Covid-19 stigma compounding deportees’ struggles
Nur suffers from hearing loss and is partially sighted. When the #COVID19 lockdown came, he couldn’t find work and took the tough decision to try to reach Iran to find an income to support his wife and son. While trying to cross the border, he fell from the vehicle he was traveling in and sustained a bad leg injury. A couple of months later, Iranian police caught and deported him at the Milak border point.
IOM’s #CBRR team organized transport for Nur to return to his family in Faryab, and the #Protection team referred him for medical care for his leg injury and provided PPE for #COVID19 prevention on arrival. However, when he tried to look for work, he found himself stigmatized by the community who suspected him of bringing #COVID19 back from abroad. The case management protection needs assessment showed that this stigmatization coupled with his disabilities created barriers for Nur to access #livelihoods opportunities.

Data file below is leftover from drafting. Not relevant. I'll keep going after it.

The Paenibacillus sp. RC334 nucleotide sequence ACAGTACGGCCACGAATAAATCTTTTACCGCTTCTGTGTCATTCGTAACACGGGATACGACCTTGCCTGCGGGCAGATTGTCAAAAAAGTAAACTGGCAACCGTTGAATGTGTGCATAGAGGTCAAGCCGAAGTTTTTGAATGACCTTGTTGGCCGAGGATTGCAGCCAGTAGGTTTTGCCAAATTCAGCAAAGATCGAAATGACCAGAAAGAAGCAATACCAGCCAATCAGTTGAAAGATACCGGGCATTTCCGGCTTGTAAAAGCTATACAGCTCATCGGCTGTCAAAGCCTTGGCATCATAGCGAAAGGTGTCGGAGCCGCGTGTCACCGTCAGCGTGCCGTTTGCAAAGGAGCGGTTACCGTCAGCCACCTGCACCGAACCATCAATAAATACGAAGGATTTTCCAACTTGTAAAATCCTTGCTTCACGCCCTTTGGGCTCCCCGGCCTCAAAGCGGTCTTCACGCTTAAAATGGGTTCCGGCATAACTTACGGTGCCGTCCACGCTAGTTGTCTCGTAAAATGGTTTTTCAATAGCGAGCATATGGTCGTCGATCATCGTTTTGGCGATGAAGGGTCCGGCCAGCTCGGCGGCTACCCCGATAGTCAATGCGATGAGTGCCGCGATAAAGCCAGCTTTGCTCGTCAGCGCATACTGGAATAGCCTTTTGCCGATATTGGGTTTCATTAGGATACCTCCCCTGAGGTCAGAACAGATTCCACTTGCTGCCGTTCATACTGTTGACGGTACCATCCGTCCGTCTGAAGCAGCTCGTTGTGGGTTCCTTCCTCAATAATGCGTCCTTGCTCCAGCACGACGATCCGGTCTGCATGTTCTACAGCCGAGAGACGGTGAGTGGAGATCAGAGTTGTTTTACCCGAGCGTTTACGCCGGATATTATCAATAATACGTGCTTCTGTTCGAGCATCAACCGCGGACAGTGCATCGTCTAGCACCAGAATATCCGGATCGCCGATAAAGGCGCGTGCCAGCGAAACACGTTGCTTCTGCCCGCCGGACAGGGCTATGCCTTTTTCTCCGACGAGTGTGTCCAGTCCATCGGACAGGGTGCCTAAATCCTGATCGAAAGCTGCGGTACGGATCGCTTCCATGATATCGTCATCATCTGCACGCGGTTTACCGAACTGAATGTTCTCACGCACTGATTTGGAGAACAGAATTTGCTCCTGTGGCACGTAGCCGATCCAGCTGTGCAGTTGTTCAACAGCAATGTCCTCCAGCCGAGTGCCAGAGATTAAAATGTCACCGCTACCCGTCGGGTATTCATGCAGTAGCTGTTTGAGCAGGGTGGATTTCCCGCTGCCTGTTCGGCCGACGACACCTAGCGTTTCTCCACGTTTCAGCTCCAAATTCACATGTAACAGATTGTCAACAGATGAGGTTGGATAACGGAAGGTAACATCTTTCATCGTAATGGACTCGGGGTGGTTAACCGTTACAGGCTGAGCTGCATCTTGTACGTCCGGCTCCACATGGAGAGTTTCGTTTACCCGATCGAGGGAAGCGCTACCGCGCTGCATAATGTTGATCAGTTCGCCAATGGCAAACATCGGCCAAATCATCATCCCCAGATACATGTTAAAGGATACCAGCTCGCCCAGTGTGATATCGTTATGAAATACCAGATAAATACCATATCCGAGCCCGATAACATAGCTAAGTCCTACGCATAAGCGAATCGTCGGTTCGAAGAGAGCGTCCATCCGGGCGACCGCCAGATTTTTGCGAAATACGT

After exhausting referral mechanisms available in Faryab, #IOM’s Protection team gave him cash assistance to buy some staple foods (rice, lentils, and vegetables) for his family. Nur had enough money left to buy some essential household appliances, blankets for winter, and 10 chickens with which he aims to generate a long-term income through selling the eggs.
“We didn’t have anything, but now we have food at home,” he says. “My family and I feel safe and very happy to have enough to last us until the end of winter.”
IOM Afghanistan is supporting undocumented returnees to access vital Protection services thanks to EU Humanitarian Aid.